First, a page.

Some clever nugget has uploaded the whole thing on Youtube with English subtitles, so watch it while you can! I loved it because it was so weird. Funky Forest: The First Contact is a completely unique film and I don’t think you’ll see anything like it anywhere else. For that, it deserves top marks.
Watch the trailer here. There’s no English subtitles, unfortunately, but it gives you a good idea of what you’re in for.
[…] with his quirky uncle role in The Taste of Tea (2004), or his Unpopular With Women Brother role in Funky Forest: The First Contact (2005). His character’s level of disturbance is akin to his role in Love & Pop (1998). […]
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I’m so happy you wrote something on this movie! Major respect now =) I am a huge fan of Katsuhito Ishii. His films take me to a place like no other. It is so imaginary and creative, life doesn’t make sense and can be stranger than even this incredible mash up of scenarios and actions. The Taste of Tea has an effect precisely like its name and is like a breath of fresh air. I’m also an Asano fan. But my favorite Ishii film is Smuggler. If you haven’t seen it I highly recommend it! Masanobu Ando is great. (and rather easy on the eyes) lol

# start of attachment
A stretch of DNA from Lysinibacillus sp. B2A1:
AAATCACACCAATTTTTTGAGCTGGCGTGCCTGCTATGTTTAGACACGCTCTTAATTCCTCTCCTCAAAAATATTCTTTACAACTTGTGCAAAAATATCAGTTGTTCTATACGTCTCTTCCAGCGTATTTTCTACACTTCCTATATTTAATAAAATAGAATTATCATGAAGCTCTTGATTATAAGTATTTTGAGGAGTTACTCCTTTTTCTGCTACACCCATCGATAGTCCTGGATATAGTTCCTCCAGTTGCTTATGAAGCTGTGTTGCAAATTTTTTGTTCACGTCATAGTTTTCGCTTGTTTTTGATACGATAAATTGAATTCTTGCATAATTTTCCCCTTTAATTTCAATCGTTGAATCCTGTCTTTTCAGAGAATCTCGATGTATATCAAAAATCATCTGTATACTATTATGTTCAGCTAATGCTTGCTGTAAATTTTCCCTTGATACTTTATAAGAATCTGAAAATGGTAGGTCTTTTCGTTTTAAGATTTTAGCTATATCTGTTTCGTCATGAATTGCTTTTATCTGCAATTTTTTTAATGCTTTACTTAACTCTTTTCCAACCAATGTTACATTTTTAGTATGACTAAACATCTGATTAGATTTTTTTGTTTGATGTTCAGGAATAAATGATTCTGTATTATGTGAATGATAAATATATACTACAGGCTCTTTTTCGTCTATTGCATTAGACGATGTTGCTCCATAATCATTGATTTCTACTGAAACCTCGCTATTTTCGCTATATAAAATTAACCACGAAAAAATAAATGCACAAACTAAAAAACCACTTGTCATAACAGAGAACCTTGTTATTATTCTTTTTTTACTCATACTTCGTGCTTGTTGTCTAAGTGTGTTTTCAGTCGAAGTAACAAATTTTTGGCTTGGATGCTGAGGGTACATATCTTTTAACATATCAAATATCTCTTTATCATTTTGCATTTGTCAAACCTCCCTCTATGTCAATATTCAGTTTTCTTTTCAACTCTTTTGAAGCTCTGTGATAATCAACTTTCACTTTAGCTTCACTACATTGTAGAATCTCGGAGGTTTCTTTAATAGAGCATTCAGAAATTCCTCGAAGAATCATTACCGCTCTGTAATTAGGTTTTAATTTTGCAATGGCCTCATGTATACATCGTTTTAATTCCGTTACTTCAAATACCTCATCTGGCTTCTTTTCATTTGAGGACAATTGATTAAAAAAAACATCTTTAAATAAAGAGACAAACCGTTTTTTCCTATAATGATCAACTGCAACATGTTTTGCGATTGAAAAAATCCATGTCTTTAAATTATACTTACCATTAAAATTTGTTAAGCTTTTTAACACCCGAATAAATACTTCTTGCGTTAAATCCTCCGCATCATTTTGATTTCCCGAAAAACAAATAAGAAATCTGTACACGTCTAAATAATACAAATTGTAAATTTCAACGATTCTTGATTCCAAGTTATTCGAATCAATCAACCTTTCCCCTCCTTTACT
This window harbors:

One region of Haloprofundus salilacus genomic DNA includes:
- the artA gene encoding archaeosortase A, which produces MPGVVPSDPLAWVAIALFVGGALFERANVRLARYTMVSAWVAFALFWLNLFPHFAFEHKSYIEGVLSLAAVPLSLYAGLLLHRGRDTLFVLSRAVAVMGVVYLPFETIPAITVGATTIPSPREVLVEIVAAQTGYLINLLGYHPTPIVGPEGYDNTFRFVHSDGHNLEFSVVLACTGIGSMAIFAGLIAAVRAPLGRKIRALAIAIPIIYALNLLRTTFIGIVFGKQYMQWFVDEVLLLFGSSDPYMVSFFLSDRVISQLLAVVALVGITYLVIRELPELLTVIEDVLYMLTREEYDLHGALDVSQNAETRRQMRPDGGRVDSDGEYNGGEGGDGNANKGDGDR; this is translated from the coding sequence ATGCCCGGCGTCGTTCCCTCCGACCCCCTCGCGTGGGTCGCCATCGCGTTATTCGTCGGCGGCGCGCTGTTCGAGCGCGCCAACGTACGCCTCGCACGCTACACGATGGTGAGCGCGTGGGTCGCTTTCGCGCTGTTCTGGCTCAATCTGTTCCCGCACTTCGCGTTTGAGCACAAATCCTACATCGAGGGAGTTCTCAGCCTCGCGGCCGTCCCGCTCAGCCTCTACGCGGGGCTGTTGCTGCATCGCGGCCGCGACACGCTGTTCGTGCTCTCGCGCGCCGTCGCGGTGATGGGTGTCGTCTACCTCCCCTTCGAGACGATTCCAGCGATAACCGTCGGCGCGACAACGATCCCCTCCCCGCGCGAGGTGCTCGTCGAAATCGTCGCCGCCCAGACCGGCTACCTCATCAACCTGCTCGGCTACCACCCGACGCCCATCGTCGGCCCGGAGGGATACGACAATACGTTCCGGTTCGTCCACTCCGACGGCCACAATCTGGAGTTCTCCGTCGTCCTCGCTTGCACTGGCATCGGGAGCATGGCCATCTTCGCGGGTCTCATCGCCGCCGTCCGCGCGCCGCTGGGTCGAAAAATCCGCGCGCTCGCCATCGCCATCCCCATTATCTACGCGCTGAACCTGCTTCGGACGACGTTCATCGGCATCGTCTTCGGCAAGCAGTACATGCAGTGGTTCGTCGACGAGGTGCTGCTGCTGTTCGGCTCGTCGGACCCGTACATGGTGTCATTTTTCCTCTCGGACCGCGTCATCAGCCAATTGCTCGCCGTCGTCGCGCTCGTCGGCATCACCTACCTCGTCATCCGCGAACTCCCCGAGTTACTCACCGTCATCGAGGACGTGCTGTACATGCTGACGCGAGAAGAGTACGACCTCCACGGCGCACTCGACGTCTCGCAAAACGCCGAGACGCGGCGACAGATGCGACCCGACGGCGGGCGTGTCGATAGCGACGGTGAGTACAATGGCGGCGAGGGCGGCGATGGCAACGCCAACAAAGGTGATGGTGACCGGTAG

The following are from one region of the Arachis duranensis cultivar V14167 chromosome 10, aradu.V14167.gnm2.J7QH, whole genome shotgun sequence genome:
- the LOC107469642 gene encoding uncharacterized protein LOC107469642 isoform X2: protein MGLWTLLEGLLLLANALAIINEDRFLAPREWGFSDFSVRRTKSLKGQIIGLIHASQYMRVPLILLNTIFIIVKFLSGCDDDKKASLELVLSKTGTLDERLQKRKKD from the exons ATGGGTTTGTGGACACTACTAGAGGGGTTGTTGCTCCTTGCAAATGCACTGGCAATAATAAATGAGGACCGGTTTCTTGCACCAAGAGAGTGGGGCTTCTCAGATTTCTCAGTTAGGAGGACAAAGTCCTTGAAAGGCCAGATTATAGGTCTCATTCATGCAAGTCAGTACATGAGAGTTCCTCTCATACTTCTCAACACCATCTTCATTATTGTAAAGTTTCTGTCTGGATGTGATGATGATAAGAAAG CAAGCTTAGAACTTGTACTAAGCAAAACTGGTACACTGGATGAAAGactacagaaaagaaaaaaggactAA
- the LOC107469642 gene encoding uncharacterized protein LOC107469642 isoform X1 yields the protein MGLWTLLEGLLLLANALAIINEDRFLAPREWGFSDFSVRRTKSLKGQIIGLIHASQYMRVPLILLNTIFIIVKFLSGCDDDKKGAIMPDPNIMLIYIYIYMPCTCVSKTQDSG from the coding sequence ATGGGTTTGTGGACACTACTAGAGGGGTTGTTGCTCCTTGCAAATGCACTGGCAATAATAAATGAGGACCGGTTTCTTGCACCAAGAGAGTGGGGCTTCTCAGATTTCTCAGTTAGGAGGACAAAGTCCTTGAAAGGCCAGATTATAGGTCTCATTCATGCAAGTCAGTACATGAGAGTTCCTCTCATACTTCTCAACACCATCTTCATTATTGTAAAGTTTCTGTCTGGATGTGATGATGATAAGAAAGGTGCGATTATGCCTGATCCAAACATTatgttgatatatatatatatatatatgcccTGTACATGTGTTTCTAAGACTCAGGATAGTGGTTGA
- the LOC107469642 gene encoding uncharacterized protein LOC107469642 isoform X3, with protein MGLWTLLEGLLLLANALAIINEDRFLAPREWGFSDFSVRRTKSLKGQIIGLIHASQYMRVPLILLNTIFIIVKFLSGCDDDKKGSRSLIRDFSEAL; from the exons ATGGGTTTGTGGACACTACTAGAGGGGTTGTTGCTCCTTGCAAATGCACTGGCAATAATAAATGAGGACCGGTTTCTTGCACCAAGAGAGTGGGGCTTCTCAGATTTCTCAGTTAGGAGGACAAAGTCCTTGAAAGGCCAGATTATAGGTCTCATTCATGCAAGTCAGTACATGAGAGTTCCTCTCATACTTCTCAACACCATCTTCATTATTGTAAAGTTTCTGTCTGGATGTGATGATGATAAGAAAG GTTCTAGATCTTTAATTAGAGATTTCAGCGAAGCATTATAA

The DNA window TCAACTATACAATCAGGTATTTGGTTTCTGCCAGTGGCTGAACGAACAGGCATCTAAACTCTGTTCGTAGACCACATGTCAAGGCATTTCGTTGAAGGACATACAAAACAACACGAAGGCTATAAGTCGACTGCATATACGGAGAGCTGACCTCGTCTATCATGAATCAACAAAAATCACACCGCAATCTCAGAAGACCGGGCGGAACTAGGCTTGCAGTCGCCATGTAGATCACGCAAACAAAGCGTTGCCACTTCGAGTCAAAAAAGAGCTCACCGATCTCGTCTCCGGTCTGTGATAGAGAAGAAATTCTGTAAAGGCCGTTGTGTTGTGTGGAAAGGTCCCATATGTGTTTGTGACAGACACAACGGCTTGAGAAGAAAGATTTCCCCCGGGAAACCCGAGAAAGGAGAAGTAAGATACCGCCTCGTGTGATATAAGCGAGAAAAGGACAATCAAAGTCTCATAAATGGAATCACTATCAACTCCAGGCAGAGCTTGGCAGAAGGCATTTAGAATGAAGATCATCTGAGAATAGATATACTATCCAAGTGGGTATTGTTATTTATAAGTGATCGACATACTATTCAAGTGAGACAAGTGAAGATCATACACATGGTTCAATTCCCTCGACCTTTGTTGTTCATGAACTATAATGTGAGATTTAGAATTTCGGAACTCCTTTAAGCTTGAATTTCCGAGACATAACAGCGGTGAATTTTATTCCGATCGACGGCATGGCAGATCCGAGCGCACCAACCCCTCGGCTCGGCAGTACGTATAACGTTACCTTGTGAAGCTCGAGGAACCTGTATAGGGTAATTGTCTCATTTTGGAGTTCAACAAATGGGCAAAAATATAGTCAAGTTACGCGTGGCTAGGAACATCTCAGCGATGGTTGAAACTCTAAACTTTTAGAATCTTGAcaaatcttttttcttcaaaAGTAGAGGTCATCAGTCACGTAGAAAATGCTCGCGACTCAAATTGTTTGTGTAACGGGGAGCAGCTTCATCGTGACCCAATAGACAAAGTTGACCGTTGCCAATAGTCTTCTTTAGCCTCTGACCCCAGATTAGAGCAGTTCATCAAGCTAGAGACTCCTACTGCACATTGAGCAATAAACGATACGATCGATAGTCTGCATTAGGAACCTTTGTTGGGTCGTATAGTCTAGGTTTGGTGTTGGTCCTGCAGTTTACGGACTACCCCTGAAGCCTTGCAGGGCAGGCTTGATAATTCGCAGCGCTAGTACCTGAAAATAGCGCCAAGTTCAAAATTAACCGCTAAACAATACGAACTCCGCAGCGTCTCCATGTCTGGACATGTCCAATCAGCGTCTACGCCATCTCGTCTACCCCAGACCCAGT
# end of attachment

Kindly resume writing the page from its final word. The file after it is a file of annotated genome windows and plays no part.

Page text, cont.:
Love this film! I really want to see more from Ishii, the creativity and weirdness in this film was nothing short of amazing. Definitely checking out Smuggler! Thanks for the rec! 🙂
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Reblogged this on FILM GRIMOIRE and commented:
Today I’m reblogging a vintage Film Grimoire review, because after watching Takashi Murakami’s Jellyfish Eyes (2015), my love of strange Japanese film has been rekindled. I want to see more films like Funky Forest: The First Contact (2005) – shamelessly weird, irreverent, with a complete lack of sense, but a whole lot of art. Any suggestions?
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[…] that even though this blog is very reflective of my film taste and what I generally enjoy (i.e. weird, Japanese, historically significant, surreal, visually beautiful), I never really talk about music […]